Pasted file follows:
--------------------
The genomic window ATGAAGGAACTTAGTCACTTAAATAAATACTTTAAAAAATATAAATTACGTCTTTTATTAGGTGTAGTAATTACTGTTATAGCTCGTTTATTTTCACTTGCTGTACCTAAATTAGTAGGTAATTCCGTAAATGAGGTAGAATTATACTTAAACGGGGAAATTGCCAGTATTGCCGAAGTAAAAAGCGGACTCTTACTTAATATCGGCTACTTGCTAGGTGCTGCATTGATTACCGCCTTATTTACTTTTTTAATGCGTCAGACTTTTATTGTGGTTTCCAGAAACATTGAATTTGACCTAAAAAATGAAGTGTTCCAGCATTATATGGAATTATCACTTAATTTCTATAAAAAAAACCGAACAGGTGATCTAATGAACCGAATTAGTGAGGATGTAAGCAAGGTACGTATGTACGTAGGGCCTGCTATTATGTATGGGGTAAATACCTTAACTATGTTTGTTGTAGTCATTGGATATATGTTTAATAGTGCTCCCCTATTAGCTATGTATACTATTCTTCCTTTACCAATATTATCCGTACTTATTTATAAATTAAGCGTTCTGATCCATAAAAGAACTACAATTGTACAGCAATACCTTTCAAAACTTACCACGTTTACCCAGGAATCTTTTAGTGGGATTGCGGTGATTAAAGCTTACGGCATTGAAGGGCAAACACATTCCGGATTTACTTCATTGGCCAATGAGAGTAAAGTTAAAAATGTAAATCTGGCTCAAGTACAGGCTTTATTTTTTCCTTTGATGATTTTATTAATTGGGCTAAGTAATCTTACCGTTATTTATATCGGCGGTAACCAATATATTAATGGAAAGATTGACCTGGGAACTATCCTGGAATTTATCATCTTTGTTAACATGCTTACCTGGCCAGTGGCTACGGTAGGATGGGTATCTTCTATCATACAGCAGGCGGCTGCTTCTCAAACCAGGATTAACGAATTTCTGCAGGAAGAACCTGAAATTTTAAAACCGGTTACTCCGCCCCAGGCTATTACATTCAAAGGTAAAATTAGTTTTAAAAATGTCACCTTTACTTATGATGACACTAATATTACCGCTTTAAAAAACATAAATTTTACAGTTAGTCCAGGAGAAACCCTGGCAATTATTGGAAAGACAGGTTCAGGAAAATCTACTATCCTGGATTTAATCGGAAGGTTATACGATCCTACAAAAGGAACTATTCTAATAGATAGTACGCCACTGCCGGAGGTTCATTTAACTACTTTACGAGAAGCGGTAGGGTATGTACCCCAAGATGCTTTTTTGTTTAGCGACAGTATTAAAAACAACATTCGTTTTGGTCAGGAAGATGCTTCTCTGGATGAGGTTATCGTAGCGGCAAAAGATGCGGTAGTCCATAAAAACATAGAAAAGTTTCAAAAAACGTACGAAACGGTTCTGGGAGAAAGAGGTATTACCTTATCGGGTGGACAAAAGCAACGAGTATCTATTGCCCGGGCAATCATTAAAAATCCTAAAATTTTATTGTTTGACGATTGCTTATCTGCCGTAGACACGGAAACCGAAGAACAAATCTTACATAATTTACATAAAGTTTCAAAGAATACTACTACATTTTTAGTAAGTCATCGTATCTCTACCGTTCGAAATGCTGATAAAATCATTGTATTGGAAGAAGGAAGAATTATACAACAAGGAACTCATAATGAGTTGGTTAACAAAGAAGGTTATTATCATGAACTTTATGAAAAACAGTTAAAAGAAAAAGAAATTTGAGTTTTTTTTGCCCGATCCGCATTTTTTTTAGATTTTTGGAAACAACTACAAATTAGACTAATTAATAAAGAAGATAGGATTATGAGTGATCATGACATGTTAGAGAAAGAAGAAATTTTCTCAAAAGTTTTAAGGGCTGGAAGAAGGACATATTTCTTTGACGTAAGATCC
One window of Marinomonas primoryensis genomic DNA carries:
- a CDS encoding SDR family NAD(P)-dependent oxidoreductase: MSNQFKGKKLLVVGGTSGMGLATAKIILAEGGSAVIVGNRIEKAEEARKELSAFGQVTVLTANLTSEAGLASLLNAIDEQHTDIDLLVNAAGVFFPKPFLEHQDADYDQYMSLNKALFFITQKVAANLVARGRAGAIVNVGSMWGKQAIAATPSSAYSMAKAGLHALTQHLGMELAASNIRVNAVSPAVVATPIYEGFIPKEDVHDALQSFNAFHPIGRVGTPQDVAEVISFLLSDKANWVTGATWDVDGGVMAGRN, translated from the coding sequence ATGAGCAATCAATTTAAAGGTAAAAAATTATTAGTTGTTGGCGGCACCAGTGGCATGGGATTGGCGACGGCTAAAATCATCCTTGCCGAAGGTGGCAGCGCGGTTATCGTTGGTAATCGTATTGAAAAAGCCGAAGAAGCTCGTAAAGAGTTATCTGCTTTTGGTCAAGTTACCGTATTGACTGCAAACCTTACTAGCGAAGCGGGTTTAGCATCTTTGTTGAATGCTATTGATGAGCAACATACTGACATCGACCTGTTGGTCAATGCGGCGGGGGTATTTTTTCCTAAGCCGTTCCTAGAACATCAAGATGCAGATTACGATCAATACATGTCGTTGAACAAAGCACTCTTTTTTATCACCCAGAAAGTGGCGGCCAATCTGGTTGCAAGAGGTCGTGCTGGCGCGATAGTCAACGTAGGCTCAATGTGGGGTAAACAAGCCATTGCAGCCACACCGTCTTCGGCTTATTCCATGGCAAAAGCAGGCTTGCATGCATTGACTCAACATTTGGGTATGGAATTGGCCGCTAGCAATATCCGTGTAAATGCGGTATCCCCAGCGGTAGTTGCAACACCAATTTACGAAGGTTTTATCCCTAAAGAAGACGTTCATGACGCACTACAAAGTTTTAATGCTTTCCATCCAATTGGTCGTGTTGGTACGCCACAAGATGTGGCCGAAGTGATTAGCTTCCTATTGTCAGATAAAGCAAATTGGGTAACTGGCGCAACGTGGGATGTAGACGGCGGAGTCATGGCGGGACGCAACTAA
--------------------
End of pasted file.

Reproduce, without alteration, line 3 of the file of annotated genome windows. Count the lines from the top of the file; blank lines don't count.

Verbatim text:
- a CDS encoding SDR family NAD(P)-dependent oxidoreductase: MSNQFKGKKLLVVGGTSGMGLATAKIILAEGGSAVIVGNRIEKAEEARKELSAFGQVTVLTANLTSEAGLASLLNAIDEQHTDIDLLVNAAGVFFPKPFLEHQDADYDQYMSLNKALFFITQKVAANLVARGRAGAIVNVGSMWGKQAIAATPSSAYSMAKAGLHALTQHLGMELAASNIRVNAVSPAVVATPIYEGFIPKEDVHDALQSFNAFHPIGRVGTPQDVAEVISFLLSDKANWVTGATWDVDGGVMAGRN, translated from the coding sequence ATGAGCAATCAATTTAAAGGTAAAAAATTATTAGTTGTTGGCGGCACCAGTGGCATGGGATTGGCGACGGCTAAAATCATCCTTGCCGAAGGTGGCAGCGCGGTTATCGTTGGTAATCGTATTGAAAAAGCCGAAGAAGCTCGTAAAGAGTTATCTGCTTTTGGTCAAGTTACCGTATTGACTGCAAACCTTACTAGCGAAGCGGGTTTAGCATCTTTGTTGAATGCTATTGATGAGCAACATACTGACATCGACCTGTTGGTCAATGCGGCGGGGGTATTTTTTCCTAAGCCGTTCCTAGAACATCAAGATGCAGATTACGATCAATACATGTCGTTGAACAAAGCACTCTTTTTTATCACCCAGAAAGTGGCGGCCAATCTGGTTGCAAGAGGTCGTGCTGGCGCGATAGTCAACGTAGGCTCAATGTGGGGTAAACAAGCCATTGCAGCCACACCGTCTTCGGCTTATTCCATGGCAAAAGCAGGCTTGCATGCATTGACTCAACATTTGGGTATGGAATTGGCCGCTAGCAATATCCGTGTAAATGCGGTATCCCCAGCGGTAGTTGCAACACCAATTTACGAAGGTTTTATCCCTAAAGAAGACGTTCATGACGCACTACAAAGTTTTAATGCTTTCCATCCAATTGGTCGTGTTGGTACGCCACAAGATGTGGCCGAAGTGATTAGCTTCCTATTGTCAGATAAAGCAAATTGGGTAACTGGCGCAACGTGGGATGTAGACGGCGGAGTCATGGCGGGACGCAACTAA